Terminology as part of a communication strategy
Chiocchetti and Ralli state that cooperation in terminology goes together with the need for efficient communication, both at internal and external level. The study points that internally, terminology is often seen as a by-product of translation, i.e. as something additional, and not as an essential part of the translation drafting process, which involves drafter, translators and domain experts. The authors claim that terminology should not be seen as an additional but as a complimentary activity, which aims at making work easier and more coherent. Next to successful internal awareness-raising initiatives, terminology work should be promoted externally, i.e. to the public.
The interviews conducted have shown some interesting initiatives in communicating terminology, first at internal level and then at external level. For instance, promoting terminology work in internal meetings or common electronic portals by gathering links and resources internally, or making databases available to everyone, as well as sending updates via newsletters or mailing lists.
Some aspects presented in this paper are further treated in the Guidelines for collaborative legal/ administrative terminology work that were produced as an output of the LISE project.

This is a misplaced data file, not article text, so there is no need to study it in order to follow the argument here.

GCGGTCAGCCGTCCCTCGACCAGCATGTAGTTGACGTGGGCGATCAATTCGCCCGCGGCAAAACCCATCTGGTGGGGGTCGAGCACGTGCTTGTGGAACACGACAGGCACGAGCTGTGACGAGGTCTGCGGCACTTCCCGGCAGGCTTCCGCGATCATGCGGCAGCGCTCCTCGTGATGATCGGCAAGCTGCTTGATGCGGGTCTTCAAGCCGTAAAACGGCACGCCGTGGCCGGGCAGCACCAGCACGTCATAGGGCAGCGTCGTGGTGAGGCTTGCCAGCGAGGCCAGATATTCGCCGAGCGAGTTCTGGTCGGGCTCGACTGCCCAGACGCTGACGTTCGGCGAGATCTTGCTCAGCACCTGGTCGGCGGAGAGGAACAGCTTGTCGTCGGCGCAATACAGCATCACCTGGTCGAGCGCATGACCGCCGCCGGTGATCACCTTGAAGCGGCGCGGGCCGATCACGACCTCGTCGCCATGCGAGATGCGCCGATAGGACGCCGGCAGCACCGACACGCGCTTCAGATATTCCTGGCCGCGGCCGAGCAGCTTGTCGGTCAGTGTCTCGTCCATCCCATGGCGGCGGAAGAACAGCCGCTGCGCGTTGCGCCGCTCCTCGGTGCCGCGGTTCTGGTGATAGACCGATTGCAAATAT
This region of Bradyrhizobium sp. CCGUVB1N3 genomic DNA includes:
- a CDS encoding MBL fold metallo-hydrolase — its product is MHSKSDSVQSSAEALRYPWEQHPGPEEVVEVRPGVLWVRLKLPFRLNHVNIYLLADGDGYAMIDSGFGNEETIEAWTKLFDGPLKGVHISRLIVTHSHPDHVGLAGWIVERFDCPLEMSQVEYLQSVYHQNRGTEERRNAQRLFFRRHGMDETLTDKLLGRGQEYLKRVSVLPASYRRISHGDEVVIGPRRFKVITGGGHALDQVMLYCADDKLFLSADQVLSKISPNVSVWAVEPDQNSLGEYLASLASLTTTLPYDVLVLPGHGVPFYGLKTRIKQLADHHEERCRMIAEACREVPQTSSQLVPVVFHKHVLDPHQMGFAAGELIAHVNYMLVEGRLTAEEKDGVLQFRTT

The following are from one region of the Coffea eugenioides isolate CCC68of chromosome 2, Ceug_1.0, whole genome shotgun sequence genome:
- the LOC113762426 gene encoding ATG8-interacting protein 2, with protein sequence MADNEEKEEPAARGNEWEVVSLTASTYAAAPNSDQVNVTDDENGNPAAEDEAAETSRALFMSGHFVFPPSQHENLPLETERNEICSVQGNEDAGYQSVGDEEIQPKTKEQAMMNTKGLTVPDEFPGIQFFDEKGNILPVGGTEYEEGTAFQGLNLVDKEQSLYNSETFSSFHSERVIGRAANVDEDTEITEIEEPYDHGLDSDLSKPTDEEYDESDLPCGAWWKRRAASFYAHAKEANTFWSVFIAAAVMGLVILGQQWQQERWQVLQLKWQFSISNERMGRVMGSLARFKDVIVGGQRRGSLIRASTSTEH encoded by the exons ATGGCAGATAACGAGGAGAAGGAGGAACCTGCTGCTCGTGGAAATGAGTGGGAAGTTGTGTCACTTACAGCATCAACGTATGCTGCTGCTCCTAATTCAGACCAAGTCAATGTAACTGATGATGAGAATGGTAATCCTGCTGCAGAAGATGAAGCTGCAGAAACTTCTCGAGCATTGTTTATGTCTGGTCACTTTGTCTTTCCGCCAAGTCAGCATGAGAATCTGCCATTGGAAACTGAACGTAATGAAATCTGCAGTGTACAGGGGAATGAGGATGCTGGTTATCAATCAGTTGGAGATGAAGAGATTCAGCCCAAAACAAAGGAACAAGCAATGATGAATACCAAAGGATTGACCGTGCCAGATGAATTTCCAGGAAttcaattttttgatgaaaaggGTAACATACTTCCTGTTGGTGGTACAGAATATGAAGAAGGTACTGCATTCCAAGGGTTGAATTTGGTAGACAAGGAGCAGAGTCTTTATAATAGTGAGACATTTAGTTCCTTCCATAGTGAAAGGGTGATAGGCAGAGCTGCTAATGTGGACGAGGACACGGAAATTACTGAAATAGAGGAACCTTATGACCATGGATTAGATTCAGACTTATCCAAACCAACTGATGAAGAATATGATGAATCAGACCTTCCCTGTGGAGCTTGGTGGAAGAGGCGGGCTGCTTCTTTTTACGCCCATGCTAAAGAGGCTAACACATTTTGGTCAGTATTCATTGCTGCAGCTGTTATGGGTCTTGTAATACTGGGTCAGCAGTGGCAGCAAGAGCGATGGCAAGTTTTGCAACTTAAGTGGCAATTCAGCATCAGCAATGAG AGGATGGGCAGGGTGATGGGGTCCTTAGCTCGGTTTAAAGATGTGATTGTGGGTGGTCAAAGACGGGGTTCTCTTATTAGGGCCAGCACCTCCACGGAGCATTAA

To wrap-up, the study launched by Chiocchetti and Ralli concludes that even though terminology work has become a cooperative activity, it still requires notable efforts and a lot of time. However, the benefits of defining a clear workflow for each project, having access to the right resources and pre-process all documentation needed can be seen as a mid-term investment. Creating dedicated spaces to discuss terminology allowing people to work in an efficient and collaborative way and make the decisions public according to the current legislation can only lead to fruitful collaboration.
This paper was presented at the 19th European Symposium on Languages for Special Purposes, that took place the 8-10 July 2013 in Vienna. One of the most important international conferences for this week is a new edition of this event, 20th European Symposium on Languages for Special Purposes (LSP): “Multilingualism in Specialized Communication: Challenges and Opportunities in the Digital Age”, also in Vienna the 8-10 July 2015, where Rodolfo Maslias, Head of the Terminology Coordination Unit of the European Parliament in Luxembourg, will make a presentation including some interesring topics such as Terminology projects of EP-TermCoord and universities, proactive terminology work at the EP and terminology workflow with the help of CAT tools.
By Sara Méndez Salvador, terminology trainee at TermCoord.
Click the link to download the original paper Let’s do it together: Instances of cooperation in terminology work: Roles, tools, needs and difficulties by Elena Chiocchetti and Natascia Ralli.